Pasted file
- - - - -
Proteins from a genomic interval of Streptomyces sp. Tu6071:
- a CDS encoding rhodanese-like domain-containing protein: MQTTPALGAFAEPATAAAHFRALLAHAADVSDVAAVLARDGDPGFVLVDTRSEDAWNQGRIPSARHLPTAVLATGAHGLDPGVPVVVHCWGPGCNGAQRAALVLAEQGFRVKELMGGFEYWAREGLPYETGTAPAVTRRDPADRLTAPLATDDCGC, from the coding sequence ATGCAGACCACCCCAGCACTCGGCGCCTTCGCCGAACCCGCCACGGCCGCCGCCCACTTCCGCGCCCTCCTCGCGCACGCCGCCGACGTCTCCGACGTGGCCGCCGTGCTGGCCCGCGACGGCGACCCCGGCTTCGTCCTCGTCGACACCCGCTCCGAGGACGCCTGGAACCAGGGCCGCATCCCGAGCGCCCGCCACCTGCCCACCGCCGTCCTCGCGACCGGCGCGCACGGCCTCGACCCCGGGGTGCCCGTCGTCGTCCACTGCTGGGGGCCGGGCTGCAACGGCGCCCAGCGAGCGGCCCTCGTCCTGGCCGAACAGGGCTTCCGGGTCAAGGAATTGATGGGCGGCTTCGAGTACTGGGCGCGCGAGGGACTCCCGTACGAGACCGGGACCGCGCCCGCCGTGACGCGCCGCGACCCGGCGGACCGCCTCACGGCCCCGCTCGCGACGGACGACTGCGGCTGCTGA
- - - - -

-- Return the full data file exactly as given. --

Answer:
Proteins from a genomic interval of Streptomyces sp. Tu6071:
- a CDS encoding rhodanese-like domain-containing protein: MQTTPALGAFAEPATAAAHFRALLAHAADVSDVAAVLARDGDPGFVLVDTRSEDAWNQGRIPSARHLPTAVLATGAHGLDPGVPVVVHCWGPGCNGAQRAALVLAEQGFRVKELMGGFEYWAREGLPYETGTAPAVTRRDPADRLTAPLATDDCGC, from the coding sequence ATGCAGACCACCCCAGCACTCGGCGCCTTCGCCGAACCCGCCACGGCCGCCGCCCACTTCCGCGCCCTCCTCGCGCACGCCGCCGACGTCTCCGACGTGGCCGCCGTGCTGGCCCGCGACGGCGACCCCGGCTTCGTCCTCGTCGACACCCGCTCCGAGGACGCCTGGAACCAGGGCCGCATCCCGAGCGCCCGCCACCTGCCCACCGCCGTCCTCGCGACCGGCGCGCACGGCCTCGACCCCGGGGTGCCCGTCGTCGTCCACTGCTGGGGGCCGGGCTGCAACGGCGCCCAGCGAGCGGCCCTCGTCCTGGCCGAACAGGGCTTCCGGGTCAAGGAATTGATGGGCGGCTTCGAGTACTGGGCGCGCGAGGGACTCCCGTACGAGACCGGGACCGCGCCCGCCGTGACGCGCCGCGACCCGGCGGACCGCCTCACGGCCCCGCTCGCGACGGACGACTGCGGCTGCTGA